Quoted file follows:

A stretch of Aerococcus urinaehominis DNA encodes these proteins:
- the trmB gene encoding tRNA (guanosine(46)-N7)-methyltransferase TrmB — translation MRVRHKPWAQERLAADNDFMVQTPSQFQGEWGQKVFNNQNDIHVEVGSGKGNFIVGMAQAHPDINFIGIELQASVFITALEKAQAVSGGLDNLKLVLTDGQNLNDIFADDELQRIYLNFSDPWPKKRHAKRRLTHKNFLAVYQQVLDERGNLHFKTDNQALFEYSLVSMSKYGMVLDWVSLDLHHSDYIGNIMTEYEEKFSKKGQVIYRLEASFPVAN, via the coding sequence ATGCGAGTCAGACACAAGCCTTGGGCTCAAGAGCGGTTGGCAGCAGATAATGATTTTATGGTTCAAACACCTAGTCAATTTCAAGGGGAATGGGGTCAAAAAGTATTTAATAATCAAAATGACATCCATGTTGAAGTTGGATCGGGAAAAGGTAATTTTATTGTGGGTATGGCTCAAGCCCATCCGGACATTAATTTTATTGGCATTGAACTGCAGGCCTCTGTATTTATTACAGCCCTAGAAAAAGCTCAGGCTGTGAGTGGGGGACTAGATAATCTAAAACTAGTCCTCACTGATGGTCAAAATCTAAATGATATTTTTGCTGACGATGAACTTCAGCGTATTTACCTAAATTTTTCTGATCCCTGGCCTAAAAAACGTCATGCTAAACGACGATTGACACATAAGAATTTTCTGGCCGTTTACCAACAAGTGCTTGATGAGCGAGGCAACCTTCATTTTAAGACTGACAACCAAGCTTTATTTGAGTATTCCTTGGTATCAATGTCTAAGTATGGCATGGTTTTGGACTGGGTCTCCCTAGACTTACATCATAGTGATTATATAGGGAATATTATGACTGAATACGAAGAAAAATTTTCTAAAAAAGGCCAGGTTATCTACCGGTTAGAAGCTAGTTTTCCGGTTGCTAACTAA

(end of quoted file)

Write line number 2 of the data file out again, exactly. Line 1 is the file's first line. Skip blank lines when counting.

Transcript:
- the trmB gene encoding tRNA (guanosine(46)-N7)-methyltransferase TrmB — translation MRVRHKPWAQERLAADNDFMVQTPSQFQGEWGQKVFNNQNDIHVEVGSGKGNFIVGMAQAHPDINFIGIELQASVFITALEKAQAVSGGLDNLKLVLTDGQNLNDIFADDELQRIYLNFSDPWPKKRHAKRRLTHKNFLAVYQQVLDERGNLHFKTDNQALFEYSLVSMSKYGMVLDWVSLDLHHSDYIGNIMTEYEEKFSKKGQVIYRLEASFPVAN, via the coding sequence ATGCGAGTCAGACACAAGCCTTGGGCTCAAGAGCGGTTGGCAGCAGATAATGATTTTATGGTTCAAACACCTAGTCAATTTCAAGGGGAATGGGGTCAAAAAGTATTTAATAATCAAAATGACATCCATGTTGAAGTTGGATCGGGAAAAGGTAATTTTATTGTGGGTATGGCTCAAGCCCATCCGGACATTAATTTTATTGGCATTGAACTGCAGGCCTCTGTATTTATTACAGCCCTAGAAAAAGCTCAGGCTGTGAGTGGGGGACTAGATAATCTAAAACTAGTCCTCACTGATGGTCAAAATCTAAATGATATTTTTGCTGACGATGAACTTCAGCGTATTTACCTAAATTTTTCTGATCCCTGGCCTAAAAAACGTCATGCTAAACGACGATTGACACATAAGAATTTTCTGGCCGTTTACCAACAAGTGCTTGATGAGCGAGGCAACCTTCATTTTAAGACTGACAACCAAGCTTTATTTGAGTATTCCTTGGTATCAATGTCTAAGTATGGCATGGTTTTGGACTGGGTCTCCCTAGACTTACATCATAGTGATTATATAGGGAATATTATGACTGAATACGAAGAAAAATTTTCTAAAAAAGGCCAGGTTATCTACCGGTTAGAAGCTAGTTTTCCGGTTGCTAACTAA